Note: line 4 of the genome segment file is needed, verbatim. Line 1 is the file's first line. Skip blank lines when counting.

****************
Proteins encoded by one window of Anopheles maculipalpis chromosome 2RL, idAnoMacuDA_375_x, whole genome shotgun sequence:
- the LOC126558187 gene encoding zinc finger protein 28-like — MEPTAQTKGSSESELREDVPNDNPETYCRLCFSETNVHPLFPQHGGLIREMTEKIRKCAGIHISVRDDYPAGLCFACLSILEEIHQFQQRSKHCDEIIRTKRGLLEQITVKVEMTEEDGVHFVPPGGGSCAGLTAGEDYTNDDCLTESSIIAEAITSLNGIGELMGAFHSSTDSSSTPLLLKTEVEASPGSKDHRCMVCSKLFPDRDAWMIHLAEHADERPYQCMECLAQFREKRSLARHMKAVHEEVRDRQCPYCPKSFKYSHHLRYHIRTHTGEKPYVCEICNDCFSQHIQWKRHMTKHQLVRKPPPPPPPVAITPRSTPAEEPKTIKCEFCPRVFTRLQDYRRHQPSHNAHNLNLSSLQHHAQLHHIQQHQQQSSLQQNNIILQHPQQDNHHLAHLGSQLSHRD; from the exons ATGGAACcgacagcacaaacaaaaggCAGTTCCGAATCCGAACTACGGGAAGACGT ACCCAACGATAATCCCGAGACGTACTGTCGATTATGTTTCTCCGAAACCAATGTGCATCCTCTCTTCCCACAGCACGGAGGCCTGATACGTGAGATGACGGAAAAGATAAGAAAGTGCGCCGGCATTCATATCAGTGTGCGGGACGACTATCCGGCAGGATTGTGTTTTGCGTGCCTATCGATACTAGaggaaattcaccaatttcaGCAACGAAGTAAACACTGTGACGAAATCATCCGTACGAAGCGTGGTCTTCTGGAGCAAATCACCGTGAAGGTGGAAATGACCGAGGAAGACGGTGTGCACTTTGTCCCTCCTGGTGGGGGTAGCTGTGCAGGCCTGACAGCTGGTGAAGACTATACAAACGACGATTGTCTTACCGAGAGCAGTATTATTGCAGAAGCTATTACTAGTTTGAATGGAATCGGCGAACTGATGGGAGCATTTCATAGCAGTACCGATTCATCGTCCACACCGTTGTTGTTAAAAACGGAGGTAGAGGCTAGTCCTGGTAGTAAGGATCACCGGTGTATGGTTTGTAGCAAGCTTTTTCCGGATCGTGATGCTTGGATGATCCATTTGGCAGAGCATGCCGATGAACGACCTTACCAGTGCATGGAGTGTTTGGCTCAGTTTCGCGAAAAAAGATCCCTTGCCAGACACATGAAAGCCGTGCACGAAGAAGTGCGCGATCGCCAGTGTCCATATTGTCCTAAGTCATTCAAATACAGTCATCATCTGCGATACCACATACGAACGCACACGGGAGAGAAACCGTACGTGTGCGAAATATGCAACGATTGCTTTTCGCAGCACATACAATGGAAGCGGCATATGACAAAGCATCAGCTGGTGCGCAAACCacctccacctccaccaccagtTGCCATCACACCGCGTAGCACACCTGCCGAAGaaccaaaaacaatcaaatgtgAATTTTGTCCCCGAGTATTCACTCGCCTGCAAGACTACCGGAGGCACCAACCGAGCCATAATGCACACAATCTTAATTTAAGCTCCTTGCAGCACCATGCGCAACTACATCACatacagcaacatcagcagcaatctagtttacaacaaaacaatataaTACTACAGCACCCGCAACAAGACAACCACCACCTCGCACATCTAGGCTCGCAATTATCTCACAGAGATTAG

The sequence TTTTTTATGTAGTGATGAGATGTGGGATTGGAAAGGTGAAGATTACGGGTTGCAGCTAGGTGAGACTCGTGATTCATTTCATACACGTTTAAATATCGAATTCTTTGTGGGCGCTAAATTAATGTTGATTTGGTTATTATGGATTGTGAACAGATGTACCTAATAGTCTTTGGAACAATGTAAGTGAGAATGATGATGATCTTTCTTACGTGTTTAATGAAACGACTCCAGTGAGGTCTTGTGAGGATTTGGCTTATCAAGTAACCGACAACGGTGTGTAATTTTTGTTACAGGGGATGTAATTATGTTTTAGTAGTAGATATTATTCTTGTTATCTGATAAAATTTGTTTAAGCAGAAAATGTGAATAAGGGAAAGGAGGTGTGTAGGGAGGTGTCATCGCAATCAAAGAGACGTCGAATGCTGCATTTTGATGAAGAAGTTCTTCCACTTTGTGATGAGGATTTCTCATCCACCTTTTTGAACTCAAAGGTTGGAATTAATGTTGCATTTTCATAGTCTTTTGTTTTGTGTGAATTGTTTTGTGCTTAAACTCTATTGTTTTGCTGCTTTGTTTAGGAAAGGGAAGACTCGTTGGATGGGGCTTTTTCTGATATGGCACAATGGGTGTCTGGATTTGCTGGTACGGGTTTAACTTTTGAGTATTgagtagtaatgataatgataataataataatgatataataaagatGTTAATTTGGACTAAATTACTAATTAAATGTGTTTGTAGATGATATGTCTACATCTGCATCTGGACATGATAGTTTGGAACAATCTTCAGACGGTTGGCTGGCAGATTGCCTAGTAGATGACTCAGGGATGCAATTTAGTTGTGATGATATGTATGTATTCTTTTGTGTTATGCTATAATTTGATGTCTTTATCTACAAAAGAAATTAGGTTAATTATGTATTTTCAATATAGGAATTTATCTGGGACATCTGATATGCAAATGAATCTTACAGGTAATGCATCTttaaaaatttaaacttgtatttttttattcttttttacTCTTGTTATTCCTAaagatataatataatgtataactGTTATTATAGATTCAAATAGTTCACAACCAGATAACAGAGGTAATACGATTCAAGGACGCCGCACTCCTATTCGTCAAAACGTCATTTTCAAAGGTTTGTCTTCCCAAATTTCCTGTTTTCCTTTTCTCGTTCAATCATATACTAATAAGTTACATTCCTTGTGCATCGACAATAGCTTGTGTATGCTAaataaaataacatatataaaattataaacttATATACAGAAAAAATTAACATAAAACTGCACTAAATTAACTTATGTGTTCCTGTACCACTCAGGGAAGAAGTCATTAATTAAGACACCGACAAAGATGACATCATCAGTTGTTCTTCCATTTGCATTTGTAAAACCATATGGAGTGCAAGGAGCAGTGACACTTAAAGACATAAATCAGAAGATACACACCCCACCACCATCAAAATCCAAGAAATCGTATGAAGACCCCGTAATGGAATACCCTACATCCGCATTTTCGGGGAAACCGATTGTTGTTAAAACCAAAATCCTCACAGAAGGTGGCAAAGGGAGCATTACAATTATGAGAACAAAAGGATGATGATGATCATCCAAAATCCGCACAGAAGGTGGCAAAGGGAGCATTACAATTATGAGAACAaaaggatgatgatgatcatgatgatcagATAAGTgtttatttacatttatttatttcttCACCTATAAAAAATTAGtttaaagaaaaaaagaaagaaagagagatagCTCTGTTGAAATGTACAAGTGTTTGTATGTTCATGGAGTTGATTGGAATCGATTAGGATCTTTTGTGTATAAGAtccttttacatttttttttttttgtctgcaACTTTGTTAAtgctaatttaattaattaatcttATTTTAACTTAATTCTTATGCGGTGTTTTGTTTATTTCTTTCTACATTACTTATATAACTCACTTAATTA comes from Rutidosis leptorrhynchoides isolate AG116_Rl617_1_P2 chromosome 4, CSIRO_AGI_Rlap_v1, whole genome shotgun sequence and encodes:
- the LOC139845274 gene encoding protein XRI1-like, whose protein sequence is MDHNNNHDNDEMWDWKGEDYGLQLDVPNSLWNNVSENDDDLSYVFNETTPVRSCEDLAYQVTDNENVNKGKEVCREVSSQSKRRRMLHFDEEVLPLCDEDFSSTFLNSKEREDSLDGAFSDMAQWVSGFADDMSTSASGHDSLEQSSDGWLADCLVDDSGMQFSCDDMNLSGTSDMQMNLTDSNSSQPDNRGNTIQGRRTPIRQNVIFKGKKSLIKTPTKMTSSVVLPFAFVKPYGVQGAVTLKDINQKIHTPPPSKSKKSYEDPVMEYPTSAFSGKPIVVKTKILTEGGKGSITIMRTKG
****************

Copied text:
- the LOC139845274 gene encoding protein XRI1-like, whose protein sequence is MDHNNNHDNDEMWDWKGEDYGLQLDVPNSLWNNVSENDDDLSYVFNETTPVRSCEDLAYQVTDNENVNKGKEVCREVSSQSKRRRMLHFDEEVLPLCDEDFSSTFLNSKEREDSLDGAFSDMAQWVSGFADDMSTSASGHDSLEQSSDGWLADCLVDDSGMQFSCDDMNLSGTSDMQMNLTDSNSSQPDNRGNTIQGRRTPIRQNVIFKGKKSLIKTPTKMTSSVVLPFAFVKPYGVQGAVTLKDINQKIHTPPPSKSKKSYEDPVMEYPTSAFSGKPIVVKTKILTEGGKGSITIMRTKG